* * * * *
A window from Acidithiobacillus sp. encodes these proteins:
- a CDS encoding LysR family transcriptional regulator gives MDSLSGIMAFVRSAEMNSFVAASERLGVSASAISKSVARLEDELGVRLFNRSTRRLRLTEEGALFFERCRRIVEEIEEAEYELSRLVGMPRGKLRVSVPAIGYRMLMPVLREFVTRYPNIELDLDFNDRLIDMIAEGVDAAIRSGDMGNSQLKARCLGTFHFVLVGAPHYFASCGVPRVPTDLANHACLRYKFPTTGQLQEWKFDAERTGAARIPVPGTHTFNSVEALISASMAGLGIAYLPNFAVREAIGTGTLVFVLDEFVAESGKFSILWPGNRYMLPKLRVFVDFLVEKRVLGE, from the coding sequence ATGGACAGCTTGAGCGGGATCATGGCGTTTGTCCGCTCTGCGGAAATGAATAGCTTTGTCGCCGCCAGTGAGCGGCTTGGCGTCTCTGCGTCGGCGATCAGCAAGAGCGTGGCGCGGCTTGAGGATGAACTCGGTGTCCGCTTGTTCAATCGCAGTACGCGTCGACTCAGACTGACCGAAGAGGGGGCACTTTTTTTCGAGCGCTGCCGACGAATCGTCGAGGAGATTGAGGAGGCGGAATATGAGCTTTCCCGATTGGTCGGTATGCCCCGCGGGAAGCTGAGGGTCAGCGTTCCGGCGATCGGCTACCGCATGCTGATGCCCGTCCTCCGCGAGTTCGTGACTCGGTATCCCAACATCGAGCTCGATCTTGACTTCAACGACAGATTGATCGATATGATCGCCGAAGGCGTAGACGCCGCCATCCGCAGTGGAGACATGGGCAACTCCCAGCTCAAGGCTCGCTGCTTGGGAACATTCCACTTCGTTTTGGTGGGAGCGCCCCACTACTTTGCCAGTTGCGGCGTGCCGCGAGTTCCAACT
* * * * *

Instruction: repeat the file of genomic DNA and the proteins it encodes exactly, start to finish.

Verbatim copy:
A window from Acidithiobacillus sp. encodes these proteins:
- a CDS encoding LysR family transcriptional regulator gives MDSLSGIMAFVRSAEMNSFVAASERLGVSASAISKSVARLEDELGVRLFNRSTRRLRLTEEGALFFERCRRIVEEIEEAEYELSRLVGMPRGKLRVSVPAIGYRMLMPVLREFVTRYPNIELDLDFNDRLIDMIAEGVDAAIRSGDMGNSQLKARCLGTFHFVLVGAPHYFASCGVPRVPTDLANHACLRYKFPTTGQLQEWKFDAERTGAARIPVPGTHTFNSVEALISASMAGLGIAYLPNFAVREAIGTGTLVFVLDEFVAESGKFSILWPGNRYMLPKLRVFVDFLVEKRVLGE, from the coding sequence ATGGACAGCTTGAGCGGGATCATGGCGTTTGTCCGCTCTGCGGAAATGAATAGCTTTGTCGCCGCCAGTGAGCGGCTTGGCGTCTCTGCGTCGGCGATCAGCAAGAGCGTGGCGCGGCTTGAGGATGAACTCGGTGTCCGCTTGTTCAATCGCAGTACGCGTCGACTCAGACTGACCGAAGAGGGGGCACTTTTTTTCGAGCGCTGCCGACGAATCGTCGAGGAGATTGAGGAGGCGGAATATGAGCTTTCCCGATTGGTCGGTATGCCCCGCGGGAAGCTGAGGGTCAGCGTTCCGGCGATCGGCTACCGCATGCTGATGCCCGTCCTCCGCGAGTTCGTGACTCGGTATCCCAACATCGAGCTCGATCTTGACTTCAACGACAGATTGATCGATATGATCGCCGAAGGCGTAGACGCCGCCATCCGCAGTGGAGACATGGGCAACTCCCAGCTCAAGGCTCGCTGCTTGGGAACATTCCACTTCGTTTTGGTGGGAGCGCCCCACTACTTTGCCAGTTGCGGCGTGCCGCGAGTTCCAACT